9 Guideline [Pelvic inflammatory diseases: Microbiologic diagnosis - CNGOF and SPILF Pelvic Inflammatory Diseases Guidelines]. 2019

Cazanave, C / de Barbeyrac, B. ·Service des maladies infectieuses et tropicales, groupe hospitalier Pellegrin, CHU de Bordeaux, 33000 Bordeaux, France; Infections humaines à mycoplasmes et chlamydiae, USC EA 3671, Institut national de la recherche agronomique, université Bordeaux, 33000 Bordeaux, France; Centre national de référence des infections sexuellement transmissibles bactériennes, CHU de Bordeaux, 33000 Bordeaux, France. Electronic address: charles.cazanave@chu-bordeaux.fr. · Infections humaines à mycoplasmes et chlamydiae, USC EA 3671, Institut national de la recherche agronomique, université Bordeaux, 33000 Bordeaux, France; Centre national de référence des infections sexuellement transmissibles bactériennes, CHU de Bordeaux, 33000 Bordeaux, France; Laboratoire de bactériologie, groupe hospitalier Pellegrin, CHU de Bordeaux, 33000 Bordeaux, France. ·Gynecol Obstet Fertil Senol · Pubmed #30878688.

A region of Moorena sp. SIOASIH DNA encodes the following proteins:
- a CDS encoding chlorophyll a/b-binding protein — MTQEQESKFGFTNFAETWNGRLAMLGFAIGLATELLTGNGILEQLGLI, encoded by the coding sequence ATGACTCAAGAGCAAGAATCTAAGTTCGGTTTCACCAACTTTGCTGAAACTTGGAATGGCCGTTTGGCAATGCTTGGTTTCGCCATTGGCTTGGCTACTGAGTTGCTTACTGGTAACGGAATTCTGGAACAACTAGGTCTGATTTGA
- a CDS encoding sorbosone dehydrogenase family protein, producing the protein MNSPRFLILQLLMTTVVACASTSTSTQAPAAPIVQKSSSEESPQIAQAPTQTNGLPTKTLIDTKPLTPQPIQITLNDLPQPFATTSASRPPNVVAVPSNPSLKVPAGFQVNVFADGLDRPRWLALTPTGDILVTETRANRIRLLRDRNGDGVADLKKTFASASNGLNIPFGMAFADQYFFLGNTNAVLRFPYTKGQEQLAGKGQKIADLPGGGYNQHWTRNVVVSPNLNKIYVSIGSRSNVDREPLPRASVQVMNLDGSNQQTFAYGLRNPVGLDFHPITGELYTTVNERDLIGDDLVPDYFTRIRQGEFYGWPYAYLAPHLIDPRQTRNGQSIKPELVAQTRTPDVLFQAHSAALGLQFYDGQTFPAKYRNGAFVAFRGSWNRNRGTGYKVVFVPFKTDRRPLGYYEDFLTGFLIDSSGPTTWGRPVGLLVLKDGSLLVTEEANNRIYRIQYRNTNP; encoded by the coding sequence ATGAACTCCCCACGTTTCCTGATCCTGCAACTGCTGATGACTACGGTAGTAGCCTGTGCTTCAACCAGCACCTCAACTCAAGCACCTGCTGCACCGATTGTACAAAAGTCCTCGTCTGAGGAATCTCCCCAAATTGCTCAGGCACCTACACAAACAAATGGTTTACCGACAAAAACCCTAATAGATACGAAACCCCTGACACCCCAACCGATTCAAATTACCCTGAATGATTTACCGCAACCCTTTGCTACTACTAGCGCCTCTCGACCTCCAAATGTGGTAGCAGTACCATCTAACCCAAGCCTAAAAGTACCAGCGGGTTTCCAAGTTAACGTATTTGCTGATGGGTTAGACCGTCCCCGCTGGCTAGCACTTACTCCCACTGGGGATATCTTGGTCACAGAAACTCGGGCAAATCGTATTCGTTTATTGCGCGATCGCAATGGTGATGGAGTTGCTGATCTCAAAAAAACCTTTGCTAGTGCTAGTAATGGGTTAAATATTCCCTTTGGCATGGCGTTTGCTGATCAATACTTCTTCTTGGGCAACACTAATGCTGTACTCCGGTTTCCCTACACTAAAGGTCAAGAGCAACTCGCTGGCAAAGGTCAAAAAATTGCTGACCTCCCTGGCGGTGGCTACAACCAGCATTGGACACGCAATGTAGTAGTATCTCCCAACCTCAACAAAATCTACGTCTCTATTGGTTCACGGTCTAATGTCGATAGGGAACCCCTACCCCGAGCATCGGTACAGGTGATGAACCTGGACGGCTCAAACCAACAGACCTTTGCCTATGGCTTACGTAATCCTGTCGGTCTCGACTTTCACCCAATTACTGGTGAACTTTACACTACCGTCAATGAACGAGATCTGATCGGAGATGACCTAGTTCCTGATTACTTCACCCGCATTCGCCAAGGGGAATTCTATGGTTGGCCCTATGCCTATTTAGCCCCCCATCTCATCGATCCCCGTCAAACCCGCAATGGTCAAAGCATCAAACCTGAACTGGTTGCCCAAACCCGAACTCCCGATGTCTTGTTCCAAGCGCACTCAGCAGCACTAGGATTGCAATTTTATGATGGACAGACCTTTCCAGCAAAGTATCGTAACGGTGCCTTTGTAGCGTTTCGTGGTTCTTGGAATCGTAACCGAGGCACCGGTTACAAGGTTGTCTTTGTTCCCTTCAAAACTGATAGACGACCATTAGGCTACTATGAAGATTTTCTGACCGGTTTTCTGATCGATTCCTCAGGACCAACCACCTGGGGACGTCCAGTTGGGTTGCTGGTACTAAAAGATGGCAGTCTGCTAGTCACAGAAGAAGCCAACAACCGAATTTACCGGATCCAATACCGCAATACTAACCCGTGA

ABSTRACT: OBJECTIVES: To determine the microorganisms potentially involved in pelvic inflammatory diseases (PIDs) and the different diagnostic methods of PID. METHODS: PubMed and International Guidelines search. RESULTS: PIDs have various microbial causes. The pathogenic role of the main agents of sexually transmitted infections (STIs), Chlamydia trachomatis, Neisseria gonorrhoeae and Mycoplasma genitalium is well demonstrated (NP1). C. trachomatis is the most commonly described bacterium in PID (NP1), especially in women under 30 years old. PIDs also occur in situations that decrease the effectiveness of the cervix microbiological lock, such as bacterial vaginosis, allowing facultative vaginal bacteria such as Escherichia coli, Streptococcus agalactiae and anaerobes to ascend to the uterine cavity. Nevertheless, participation of the diverse bacteria of the vaginal microbiota, in particular anaerobes, and the polymicrobial character of PIDs are still differently appreciated. In the case of uncomplicated PID, to obtain a microbiological diagnosis, endocervical sampling is recommended during gynecological examination under speculum (grade B). A first swab allows for a smear on a slide for direct examination (Gram, MGG). A second swab, in an adapted transport medium, is useful for standard culture with N. gonorrhoeae and facultative vaginal flora bacteria cultures, with antibiotic susceptibility testing. A third swab, in an appropriate transport medium, allows for the search for N. gonorrhoeae, C. trachomatis, and if possible M. genitalium by nucleic acid amplification techniques (NAATs), (NP1). It is possible to only use one swab in a transport medium suitable for (i) survival of bacteria and (ii) NAATs. When the diagnosis of PID is clinically compatible, a positive NAAT for one or more of the three STI-associated bacteria on a genital sample supports the PID diagnosis (NP1). On the other hand, a negative NAAT does not allow the exclusion of an STI agent for PID diagnosis (NP1). In situations where speculum use is not possible, vaginal sampling will be performed by default. In case of complicated IGH, tuboperitoneal samples can be performed either radiologically or surgically. Since these sites are sterile, any bacteria present will be considered pathogenic (NP2). C. trachomatis serology is not interesting as a first line diagnostic tool for PID diagnosis and is not useful for monitoring the evolution of PID (NP1).